Port cuts property tax 20%
Marissa Luck, November 22, 2016, The Daily News
Port of Longview commissioners passed a $40.3 million 2017 budget Tuesday that includes a 20 percent reduction in the agency’s unpopular property tax levy.
The levy will dip to 34 cents per $1,000 of assessed valuation, down from 43 cents per $1,000 of assessed valuation in 2016. Port taxes for the owner of a $200,000 home will drop from $86 currently to $68 next year.
Commissioners cited a “healthy financial position” in their decision to cut taxes, the second time they’ve cut the levy this decade.
Port of Port Angeles rejects proposed tax increase
Jesse Major, November 18, 2016, Peninsula Daily News
The Port of Port Angeles on Monday unanimously rejected a proposed property tax rate increase of 1.87 percent, which would have equated to a 74-cent increase in property taxes for the owner of property assessed at $200,000.
The current tax rate is roughly 20 cents per $1,000 of assessed value. The tax increase would have provided about $27,000 more for the port.
Instead, the port agreed to bank 0.953 percent, which can be applied to future levies.
Port announces Willow Grove boat launch closures
November 23, 2016, The Daily News
The Willow Grove boat launch will be closed most of next week so a contractor can complete maintenance dredging of the boat basin.
Dredging will remove years of accumulated silt, which is making it difficult for boats to launch and return, especially at low tide.
Port renews lease with Corps of Engineers
Michele Smith, November 24, 2016, The Times
On Nov. 9, Port of Columbia commissioners, Port Manager Jennie Dickinson, and Rodney Huffman with the Walla Walla District US Army Corps of Engineers met to discuss renewal of the Port’s lease with the Corps on the Lyons Ferry facility.
“We have reviewed the document. It is pretty standard, with some attachments: maps showing the facility, the Port’s development plan for 25 years, an inventory and condition report, and an environmental assessment that was done,” said Dickinson.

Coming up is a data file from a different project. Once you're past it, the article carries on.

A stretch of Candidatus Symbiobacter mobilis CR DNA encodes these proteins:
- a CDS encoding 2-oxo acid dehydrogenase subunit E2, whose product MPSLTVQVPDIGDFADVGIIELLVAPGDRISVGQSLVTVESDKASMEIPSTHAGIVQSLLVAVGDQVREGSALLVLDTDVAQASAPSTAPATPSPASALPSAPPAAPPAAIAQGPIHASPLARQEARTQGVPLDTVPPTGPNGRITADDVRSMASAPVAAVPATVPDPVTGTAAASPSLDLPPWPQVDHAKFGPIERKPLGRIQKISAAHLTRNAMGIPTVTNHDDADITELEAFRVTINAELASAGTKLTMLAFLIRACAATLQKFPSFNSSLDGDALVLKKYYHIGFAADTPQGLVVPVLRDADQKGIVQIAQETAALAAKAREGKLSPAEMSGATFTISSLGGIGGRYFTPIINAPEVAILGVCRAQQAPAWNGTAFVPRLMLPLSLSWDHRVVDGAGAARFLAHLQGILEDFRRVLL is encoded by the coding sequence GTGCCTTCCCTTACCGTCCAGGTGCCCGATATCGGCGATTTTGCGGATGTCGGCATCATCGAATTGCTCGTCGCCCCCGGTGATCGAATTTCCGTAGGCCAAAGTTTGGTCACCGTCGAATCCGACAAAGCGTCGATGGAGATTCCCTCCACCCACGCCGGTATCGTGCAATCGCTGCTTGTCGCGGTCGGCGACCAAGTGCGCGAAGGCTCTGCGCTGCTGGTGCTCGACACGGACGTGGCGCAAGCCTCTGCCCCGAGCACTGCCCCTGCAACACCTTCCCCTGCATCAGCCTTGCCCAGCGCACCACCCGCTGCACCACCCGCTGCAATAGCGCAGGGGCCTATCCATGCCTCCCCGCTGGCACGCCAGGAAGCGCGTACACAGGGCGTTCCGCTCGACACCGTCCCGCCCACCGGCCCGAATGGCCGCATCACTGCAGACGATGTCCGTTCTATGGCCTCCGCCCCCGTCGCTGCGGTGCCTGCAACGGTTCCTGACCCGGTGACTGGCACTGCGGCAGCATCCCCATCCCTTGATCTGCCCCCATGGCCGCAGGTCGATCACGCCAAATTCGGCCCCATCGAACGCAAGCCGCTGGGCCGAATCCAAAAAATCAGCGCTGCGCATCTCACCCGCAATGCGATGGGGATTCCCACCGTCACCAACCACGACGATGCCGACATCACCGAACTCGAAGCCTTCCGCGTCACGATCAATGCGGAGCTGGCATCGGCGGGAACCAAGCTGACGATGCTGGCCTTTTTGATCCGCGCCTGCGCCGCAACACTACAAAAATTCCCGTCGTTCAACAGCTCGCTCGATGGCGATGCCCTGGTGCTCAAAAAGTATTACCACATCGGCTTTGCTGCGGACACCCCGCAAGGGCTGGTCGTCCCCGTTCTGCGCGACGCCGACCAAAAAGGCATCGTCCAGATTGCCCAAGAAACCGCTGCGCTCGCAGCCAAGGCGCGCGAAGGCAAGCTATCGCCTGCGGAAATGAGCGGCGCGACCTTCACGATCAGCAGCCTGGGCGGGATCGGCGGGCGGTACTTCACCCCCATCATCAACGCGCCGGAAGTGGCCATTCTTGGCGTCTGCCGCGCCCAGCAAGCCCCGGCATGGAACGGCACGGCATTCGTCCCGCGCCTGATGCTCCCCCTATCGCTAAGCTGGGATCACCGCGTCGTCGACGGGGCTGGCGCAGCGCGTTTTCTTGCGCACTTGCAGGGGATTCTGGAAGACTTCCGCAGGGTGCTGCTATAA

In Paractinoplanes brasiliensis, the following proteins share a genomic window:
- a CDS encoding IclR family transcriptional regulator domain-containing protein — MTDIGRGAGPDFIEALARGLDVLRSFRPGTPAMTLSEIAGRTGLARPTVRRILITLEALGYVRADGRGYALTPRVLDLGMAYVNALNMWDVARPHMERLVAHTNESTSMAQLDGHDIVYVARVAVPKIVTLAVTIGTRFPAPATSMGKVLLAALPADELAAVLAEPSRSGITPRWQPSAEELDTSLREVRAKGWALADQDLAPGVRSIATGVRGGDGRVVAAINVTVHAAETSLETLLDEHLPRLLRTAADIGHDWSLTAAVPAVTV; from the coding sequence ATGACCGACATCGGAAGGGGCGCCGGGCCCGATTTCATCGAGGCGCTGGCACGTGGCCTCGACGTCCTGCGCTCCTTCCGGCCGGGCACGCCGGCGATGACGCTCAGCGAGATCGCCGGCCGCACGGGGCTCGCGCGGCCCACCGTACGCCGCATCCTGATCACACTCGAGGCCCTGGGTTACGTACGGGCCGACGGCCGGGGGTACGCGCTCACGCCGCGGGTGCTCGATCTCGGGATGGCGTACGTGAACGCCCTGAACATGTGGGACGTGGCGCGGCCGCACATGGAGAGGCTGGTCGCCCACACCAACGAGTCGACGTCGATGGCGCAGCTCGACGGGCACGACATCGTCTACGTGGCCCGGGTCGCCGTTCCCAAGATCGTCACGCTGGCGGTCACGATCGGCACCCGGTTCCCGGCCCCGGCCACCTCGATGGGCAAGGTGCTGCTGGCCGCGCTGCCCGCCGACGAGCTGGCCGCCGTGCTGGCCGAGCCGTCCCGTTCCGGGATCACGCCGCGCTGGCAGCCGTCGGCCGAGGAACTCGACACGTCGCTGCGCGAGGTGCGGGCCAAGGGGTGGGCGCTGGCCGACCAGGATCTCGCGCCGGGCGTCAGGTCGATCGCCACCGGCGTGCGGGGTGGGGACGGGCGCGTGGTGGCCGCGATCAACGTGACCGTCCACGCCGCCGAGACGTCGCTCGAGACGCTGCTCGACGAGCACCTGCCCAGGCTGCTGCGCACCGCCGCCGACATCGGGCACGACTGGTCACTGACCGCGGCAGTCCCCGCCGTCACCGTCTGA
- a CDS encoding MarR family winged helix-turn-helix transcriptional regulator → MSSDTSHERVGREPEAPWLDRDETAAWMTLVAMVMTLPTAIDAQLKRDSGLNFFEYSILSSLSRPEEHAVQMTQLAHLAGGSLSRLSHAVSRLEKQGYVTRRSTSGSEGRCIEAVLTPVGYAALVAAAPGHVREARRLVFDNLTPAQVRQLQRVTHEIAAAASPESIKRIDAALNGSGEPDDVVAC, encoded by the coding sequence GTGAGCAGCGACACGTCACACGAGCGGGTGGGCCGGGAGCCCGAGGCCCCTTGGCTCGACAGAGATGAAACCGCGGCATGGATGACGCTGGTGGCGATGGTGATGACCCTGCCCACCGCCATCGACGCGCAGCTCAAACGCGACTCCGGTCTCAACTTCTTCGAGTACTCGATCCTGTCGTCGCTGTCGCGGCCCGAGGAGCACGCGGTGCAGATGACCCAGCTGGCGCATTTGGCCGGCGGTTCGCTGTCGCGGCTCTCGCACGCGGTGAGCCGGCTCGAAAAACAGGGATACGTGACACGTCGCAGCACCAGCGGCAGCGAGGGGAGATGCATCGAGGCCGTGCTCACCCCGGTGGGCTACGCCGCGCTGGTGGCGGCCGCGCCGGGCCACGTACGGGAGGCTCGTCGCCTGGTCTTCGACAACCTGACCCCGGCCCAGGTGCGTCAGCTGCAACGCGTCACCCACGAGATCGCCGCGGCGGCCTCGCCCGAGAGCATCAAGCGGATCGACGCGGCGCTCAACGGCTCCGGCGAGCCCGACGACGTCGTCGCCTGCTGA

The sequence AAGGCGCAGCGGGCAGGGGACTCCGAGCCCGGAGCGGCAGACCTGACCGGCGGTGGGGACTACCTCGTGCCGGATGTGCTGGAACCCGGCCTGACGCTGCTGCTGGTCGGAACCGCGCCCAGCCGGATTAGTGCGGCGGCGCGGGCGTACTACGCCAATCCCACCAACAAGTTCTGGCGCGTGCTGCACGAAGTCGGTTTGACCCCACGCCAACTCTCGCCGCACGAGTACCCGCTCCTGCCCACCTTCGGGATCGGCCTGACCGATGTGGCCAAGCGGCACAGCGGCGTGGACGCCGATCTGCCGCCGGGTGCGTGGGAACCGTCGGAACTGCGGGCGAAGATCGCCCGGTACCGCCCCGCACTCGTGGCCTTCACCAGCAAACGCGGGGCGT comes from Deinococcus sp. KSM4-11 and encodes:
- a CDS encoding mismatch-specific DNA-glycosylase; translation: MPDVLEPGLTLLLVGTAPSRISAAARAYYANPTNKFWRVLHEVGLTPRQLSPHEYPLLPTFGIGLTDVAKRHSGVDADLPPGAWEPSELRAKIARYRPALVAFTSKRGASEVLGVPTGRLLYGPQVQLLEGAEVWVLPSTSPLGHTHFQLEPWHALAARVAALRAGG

Dickinson asked for an assurance from Huffman that the lease does not supersede the seasonal camping program at Lyons Ferry, and she asked to revisit the inventory and condition report regarding the condition of the breakwater and crib walls at the marina, which she said were in “fair” condition, rather than “good” condition.
Port of Poulsbo scales back breakwater repair
Nathan Pilling, November 28, 2016, Kitsap Sun
The Port of Poulsbo is scaling back plans to replace its aging marina breakwater after voters rejected an annexation issue.
Port commissioners considered several replacement and upgrade possibilities at a recent meeting and quickly zeroed in on one smaller option that would add a floating public access segment to the marina and either begin or defer repairs on the southern segment of the breakwater. At the lowest level, a cost estimate put the project’s price tag at $3.5 million.
Commissioner Mark DeSalvo said commissioners likely are looking at a $4 million-$5 million project over the $6 million-$8 million plan for which they had hoped. Alternatives that would have included immediate major repairs or a new fixed breakwater weren’t realistic because of higher costs, commissioners said.
Northwest Seaport Alliance grows cargo volumes in October
Ben Meyer, November 23, 2016, American Shipper
The Northwest Seaport Alliance (NWSA), which comprises the ports of Seattle and Tacoma, Wash., handled 304,703 TEUs in October, a 3.2 percent increase from the previous year, according to figures from the port authority.
Through the first 10 months of 2016, total container throughput at NWSA stood at 2.96 million TEUs, down just 0.1 percent from the same 2015 period.
Loaded export container volumes are up 12.7 percent year-to-date at 802,343 TEUs, but exports of empty containers are down 26 percent from the first ten months of 2015.
Madi Clark: Regulatory grip too tight for proposed terminal
Madi Clark, November 23, 2016, The Spokesman-Review
Having spent harvest time in a farm truck, I know firsthand the importance of transportation to agriculture. Days of moving onions from the field to storage sheds made clear the importance of meeting agriculture’s infrastructure needs so our products can reach the market. Harvest time means long days hauling produce over bad roads, lines of trucks at crowded delivery sites and seemingly endless delays.
As residents of one of the most trade-dependent states in the nation, people in Washington are especially dependent on affordable, reliable and efficient transportation infrastructure to get our products to a world market. Trucking, barges, seaports and airports are all important, but when it comes to moving bulk goods, nothing can replace rail.